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Blumenauer legislation would create $2 billion active transportation fund

Posted by Jonathan Maus (Publisher/Editor) on March 2nd, 2010 at 1:38 pm

Family biking-3
More money for more of this.
(Photo © J. Maus)

Congressman Earl Blumenauer has introduced new legislation that will create a $2 billion competitive grant program for communities to promote eco-friendly transportation options. The bill, which we first reported on back in December, is now known officially as the Active Community Transportation Act of 2010.

In a statement about the ACT Act, Blumenauer said,

“Too often we take for granted the value of being able to bike and walk to work. It’s unfortunate that many communities don’t have the infrastructure in place to make active and healthy forms of transportation more accessible. The ACT transportation grants will make it easier for people to get out of their vehicles and onto sidewalks or bikes, boosting both heart rates and community vitality.”


The announcement comes just one week before the National Bike Summit kicks off in Washington D.C. Blumenauer, who's already the Chair of a the Livable Communities Task Force, will surely mention this bill in his annual keynote speech at the opening plenary.

This new program would be administered by the US DOT. A fact sheet about the bill says that the program would authorize an average of $400 million per year for the next five years. That amount is less than one half of one percent of the total expected cost of the upcoming authorization of a new transportation bill.

There will be two grant application rounds for the ACT Act. The first will take place 180 days after the passage of the bill. Communities that win grants will receive annual grants ranging from $5 million to $15 million for five years. A second application round will be held two years after the passage of the bill, with qualifying communities receiving grants from $5 million to $15 million for three years.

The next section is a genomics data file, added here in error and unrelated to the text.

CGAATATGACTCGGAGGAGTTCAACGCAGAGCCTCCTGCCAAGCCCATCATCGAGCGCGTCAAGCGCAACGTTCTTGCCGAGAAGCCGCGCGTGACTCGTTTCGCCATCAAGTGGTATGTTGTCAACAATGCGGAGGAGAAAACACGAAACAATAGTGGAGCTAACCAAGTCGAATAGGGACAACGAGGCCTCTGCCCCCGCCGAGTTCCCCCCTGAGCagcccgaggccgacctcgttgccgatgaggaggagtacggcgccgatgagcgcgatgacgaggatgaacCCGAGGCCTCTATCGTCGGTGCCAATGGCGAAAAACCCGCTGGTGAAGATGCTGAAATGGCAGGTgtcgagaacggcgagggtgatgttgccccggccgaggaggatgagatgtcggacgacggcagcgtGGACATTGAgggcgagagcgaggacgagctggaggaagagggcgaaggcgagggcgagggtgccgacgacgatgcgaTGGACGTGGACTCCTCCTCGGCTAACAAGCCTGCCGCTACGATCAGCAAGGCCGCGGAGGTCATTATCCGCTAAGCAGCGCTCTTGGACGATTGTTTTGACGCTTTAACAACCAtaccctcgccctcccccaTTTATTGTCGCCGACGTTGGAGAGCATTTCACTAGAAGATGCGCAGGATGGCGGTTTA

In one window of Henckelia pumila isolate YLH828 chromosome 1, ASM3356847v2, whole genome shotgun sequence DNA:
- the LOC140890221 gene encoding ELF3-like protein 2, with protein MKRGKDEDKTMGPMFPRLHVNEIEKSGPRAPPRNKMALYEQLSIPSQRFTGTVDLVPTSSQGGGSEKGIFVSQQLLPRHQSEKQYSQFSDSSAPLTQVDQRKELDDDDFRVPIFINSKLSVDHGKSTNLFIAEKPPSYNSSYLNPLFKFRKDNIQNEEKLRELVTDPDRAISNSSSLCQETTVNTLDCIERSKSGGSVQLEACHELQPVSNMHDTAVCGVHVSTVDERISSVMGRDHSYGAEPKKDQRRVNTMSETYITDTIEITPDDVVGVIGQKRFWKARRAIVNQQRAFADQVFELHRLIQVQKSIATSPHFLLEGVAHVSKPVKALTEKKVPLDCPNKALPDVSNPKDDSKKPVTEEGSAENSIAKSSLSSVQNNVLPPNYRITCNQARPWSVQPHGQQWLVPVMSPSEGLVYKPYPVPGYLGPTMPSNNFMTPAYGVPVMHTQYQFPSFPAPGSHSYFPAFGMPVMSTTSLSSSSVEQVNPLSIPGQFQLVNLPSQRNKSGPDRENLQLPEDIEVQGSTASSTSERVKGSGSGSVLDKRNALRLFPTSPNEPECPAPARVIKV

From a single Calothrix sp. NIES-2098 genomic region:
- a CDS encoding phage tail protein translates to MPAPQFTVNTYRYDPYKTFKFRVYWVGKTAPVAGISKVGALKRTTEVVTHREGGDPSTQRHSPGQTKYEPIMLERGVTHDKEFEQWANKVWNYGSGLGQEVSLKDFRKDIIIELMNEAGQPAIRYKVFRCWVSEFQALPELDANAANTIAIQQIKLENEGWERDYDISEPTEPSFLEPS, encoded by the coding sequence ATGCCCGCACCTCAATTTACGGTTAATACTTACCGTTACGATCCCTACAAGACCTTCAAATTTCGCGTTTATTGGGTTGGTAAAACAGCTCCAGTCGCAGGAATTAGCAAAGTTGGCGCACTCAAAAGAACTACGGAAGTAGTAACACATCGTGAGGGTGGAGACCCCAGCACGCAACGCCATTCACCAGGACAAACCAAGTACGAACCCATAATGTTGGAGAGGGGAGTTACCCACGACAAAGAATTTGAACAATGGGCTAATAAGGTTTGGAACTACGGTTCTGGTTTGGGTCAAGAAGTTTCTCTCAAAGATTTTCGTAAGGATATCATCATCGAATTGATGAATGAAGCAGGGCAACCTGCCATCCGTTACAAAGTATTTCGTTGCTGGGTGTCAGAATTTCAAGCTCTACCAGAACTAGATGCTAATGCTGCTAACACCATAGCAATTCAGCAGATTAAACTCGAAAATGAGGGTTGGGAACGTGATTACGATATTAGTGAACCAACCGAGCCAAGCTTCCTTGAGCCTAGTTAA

A letter of support has been signed by a myriad of national organizations and two dozen mayors and other elected officials including Portland Mayor Sam Adams, Eugene Mayor Kitty Piercy, Metro President David Bragdon and many others.

-- Download an FAQ on the ACT Act.


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Comments
  • Nick V March 2, 2010 at 2:04 pm

    Go Earl, Go!

    Unrelated, but it's odd seeing an ad directly underneath the article urging me to stop "Obamacare". What would Earl think?

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  • Daniel Ronan March 2, 2010 at 2:08 pm

    This is great news. This may already exist, but wouldn't it also be awesome if there was some kind of program that gave states more money for non-highway projects if they refused to build any more highway miles? Maybe for the period of time within the reauthorization? That would count Oregon out though with the state funding of the Newberg-Dundee bypass.

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  • Bob March 2, 2010 at 3:31 pm